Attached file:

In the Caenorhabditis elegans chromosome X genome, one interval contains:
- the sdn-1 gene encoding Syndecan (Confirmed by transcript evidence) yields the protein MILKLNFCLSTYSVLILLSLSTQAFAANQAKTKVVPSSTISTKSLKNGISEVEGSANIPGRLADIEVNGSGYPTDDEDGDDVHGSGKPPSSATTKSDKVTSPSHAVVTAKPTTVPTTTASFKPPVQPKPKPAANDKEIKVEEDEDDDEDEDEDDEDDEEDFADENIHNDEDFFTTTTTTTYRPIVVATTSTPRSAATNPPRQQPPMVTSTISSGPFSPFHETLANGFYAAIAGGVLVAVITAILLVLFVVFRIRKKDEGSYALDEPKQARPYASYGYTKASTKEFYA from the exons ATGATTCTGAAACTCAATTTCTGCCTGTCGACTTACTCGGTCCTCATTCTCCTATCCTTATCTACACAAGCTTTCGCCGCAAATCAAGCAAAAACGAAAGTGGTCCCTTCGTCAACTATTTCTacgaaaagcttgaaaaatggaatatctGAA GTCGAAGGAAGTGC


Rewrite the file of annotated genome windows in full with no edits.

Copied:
In the Caenorhabditis elegans chromosome X genome, one interval contains:
- the sdn-1 gene encoding Syndecan (Confirmed by transcript evidence) yields the protein MILKLNFCLSTYSVLILLSLSTQAFAANQAKTKVVPSSTISTKSLKNGISEVEGSANIPGRLADIEVNGSGYPTDDEDGDDVHGSGKPPSSATTKSDKVTSPSHAVVTAKPTTVPTTTASFKPPVQPKPKPAANDKEIKVEEDEDDDEDEDEDDEDDEEDFADENIHNDEDFFTTTTTTTYRPIVVATTSTPRSAATNPPRQQPPMVTSTISSGPFSPFHETLANGFYAAIAGGVLVAVITAILLVLFVVFRIRKKDEGSYALDEPKQARPYASYGYTKASTKEFYA from the exons ATGATTCTGAAACTCAATTTCTGCCTGTCGACTTACTCGGTCCTCATTCTCCTATCCTTATCTACACAAGCTTTCGCCGCAAATCAAGCAAAAACGAAAGTGGTCCCTTCGTCAACTATTTCTacgaaaagcttgaaaaatggaatatctGAA GTCGAAGGAAGTGC